The effectiveness of rehabilitation for nonoperative management of shoulder instability: a systematic review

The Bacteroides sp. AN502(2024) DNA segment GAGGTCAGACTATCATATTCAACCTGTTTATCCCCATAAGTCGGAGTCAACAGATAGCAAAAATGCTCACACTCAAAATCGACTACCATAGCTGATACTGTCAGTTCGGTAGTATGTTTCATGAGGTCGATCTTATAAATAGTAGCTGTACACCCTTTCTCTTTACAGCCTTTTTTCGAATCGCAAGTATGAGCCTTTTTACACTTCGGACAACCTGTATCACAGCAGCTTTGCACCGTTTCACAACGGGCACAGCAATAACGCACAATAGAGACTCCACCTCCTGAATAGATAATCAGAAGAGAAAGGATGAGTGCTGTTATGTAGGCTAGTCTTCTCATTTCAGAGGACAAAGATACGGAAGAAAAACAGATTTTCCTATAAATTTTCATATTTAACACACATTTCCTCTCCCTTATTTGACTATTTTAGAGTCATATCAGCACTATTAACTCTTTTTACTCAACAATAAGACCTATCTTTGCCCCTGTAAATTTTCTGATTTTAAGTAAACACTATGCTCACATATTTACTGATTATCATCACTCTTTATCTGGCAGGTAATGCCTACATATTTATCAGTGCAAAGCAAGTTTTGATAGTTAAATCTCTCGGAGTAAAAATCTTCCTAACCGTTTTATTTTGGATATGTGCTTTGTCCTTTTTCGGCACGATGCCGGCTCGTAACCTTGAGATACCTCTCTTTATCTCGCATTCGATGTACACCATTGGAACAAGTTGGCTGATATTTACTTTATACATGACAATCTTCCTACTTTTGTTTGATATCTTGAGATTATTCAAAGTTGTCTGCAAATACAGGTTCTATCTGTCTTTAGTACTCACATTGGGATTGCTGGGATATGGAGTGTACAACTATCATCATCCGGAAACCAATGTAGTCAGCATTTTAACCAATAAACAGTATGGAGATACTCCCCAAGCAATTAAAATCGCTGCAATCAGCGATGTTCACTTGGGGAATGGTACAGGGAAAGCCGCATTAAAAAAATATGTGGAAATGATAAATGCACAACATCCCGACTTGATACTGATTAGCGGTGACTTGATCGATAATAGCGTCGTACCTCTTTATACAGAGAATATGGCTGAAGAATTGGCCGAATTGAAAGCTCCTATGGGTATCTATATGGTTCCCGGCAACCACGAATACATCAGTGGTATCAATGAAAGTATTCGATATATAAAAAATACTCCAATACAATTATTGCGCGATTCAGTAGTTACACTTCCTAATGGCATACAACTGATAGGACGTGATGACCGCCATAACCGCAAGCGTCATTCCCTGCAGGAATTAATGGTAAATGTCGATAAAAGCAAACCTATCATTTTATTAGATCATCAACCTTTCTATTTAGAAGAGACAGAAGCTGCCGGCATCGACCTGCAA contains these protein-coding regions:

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A systematic review of published evidence on conservative management was conducted in Medline, Cumulative Index to Nursing & Allied Health Literature (CINAHL), Database of Abstracts of Reviews of Effects (DARE), Allied & Alternative Medicine (AMED), PubMed, and Cochrane. For each article, two of the four reviewers conducted abstract selection and critical appraisal. Disagreements were resolved through consensus and third review, if required. Level of evidence and quality on a 24-item quantitative critical appraisal form were determined for all articles meeting selection criteria. Outcomes considered included recurrence of instability and return to premorbid function. Overall, the quantity and quality of evidence were low. Immobilization for three to four weeks followed by a structured 12-week rehabilitation program of range of motion and glenohumeral and scapular stability exercises for patients with primary dislocations to maximize return to premorbid activity level is supported by weak evidence. Level II evidence suggests that recurrence is lower in patients managed with surgical as compared with conservative management. Further research is required to delineate the optimal approach to rehabilitation and its role in secondary prevention.
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